Today’s post is going to be a bit meta.
Tonight, we are starting our Lenten series at Heavenly Rest. This year, the series is called “The Immediacy of Grace: Literature and the Catholic Imagination.” We are exploring the work of several Roman Catholic authors, including Gerard Manley Hopkins, Sigrid Undset, Flannery O’Connor, and Walker Percy. The goal of the series is to explore how these authors are shaped by their Catholic identity.
One of the most conspicuous elements of Roman Catholic practice is the central importance of the sacraments, the outward and visible signs of inward and spiritual grace. The most extraordinary thing about these sacraments is that the Church affirms that those who participate in them have access to the grace of God. Anyone who participates in Holy Communion, the Sacrament of Reconciliation (Confession) or any of the other sacraments has the opportunity to experience God’s abundant grace; it is theirs for the asking.
How does this understanding of the immediate accessibility of grace shape the way a Catholic author looks at the world? If one looks at the work of Flannery O’Connor, one will be struck and perhaps horrified by how brutal her depiction of the world can be. Stories like “A Good Man is Hard to Find” chill one to the bone, and make one wonder if there is even a possibility of redemption. I believe that part of the reason that O’Connor can present reality in such an unvarnished way is that she is shaped by the knowledge that God’s grace is available to us. O’Connor’s wrote her stories in light of what she calls “the central Christian mystery,” that the world, “for all its horror,” has “been found by God to be worth dying for.” To put it another way, Catholic authors try to view the world through the lens of the Cross, the ultimate source of grace that has been made known to us through the brutality of this world.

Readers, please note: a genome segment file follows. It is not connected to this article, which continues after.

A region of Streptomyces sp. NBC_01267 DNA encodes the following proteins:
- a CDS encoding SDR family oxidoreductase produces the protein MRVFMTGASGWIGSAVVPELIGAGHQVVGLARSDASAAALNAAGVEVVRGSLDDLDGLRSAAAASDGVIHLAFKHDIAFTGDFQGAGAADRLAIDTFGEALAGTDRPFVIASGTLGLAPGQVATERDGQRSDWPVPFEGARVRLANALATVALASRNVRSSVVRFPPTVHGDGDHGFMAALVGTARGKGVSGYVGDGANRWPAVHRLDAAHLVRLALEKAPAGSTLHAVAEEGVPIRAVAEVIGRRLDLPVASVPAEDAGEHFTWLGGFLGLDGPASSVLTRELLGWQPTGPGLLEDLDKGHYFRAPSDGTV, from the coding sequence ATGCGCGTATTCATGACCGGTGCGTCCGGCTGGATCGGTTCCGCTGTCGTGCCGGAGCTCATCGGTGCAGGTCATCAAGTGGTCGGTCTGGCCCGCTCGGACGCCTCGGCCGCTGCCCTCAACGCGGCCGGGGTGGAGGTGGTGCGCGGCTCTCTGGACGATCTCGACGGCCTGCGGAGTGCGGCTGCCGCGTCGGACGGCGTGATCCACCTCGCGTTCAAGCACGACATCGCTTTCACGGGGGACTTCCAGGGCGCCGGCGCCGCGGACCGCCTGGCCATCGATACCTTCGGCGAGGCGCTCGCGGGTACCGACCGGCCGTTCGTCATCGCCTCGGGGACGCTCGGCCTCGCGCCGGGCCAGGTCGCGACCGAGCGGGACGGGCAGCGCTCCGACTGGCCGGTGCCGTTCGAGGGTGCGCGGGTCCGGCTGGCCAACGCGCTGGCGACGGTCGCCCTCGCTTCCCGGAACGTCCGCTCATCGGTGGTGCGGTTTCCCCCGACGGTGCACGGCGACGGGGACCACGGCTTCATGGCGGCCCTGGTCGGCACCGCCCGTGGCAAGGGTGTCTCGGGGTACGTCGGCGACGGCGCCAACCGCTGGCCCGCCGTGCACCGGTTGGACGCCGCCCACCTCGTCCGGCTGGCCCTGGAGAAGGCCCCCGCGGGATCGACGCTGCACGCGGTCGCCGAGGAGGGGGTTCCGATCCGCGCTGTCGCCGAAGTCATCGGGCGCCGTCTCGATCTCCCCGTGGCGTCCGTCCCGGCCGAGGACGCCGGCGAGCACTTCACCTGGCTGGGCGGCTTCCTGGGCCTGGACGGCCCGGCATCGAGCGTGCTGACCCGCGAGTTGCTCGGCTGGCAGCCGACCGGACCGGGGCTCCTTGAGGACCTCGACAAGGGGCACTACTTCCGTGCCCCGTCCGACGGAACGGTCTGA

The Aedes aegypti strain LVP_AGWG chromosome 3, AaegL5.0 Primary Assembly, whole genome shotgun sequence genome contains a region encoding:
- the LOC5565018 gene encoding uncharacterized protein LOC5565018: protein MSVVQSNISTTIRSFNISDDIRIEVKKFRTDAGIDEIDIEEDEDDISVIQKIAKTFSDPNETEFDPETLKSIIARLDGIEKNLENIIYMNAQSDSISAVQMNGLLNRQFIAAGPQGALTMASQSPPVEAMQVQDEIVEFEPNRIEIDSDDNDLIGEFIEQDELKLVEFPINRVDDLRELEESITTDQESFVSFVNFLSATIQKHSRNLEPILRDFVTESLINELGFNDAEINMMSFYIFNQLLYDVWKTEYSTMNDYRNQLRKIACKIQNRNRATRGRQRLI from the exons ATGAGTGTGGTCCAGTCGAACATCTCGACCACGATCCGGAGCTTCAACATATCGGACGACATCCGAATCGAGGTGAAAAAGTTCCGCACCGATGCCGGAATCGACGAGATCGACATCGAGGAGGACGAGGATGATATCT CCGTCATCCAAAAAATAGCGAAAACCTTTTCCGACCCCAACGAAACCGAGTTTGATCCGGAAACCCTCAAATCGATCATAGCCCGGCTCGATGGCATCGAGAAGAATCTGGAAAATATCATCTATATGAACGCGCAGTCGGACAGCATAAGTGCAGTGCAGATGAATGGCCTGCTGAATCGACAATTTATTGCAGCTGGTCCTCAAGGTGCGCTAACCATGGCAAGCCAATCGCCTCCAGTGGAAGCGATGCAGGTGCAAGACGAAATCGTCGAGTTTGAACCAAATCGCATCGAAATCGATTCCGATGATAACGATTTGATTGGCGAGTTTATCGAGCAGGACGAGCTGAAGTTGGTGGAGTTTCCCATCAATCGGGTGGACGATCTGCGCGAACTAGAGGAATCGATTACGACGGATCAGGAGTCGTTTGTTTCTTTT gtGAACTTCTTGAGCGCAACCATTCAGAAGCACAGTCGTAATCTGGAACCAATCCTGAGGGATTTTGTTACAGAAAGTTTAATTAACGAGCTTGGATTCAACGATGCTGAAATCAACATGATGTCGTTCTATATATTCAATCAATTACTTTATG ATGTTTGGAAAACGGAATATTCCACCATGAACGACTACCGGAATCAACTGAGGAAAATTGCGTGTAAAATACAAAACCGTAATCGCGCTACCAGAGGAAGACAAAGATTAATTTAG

I hope that this is the perspective that has shaped and will shape this series of devotional readings (this is where the post gets meta, in case you were wondering). Too often, we get bogged down with the drudgery of the world and forget that God’s grace is available to us in the sacraments and revealed to us in surprising ways. During this season of Lent, I pray that you will strive to see the world through the eyes of God: a place that is, for all its warts, worth loving to the point of death.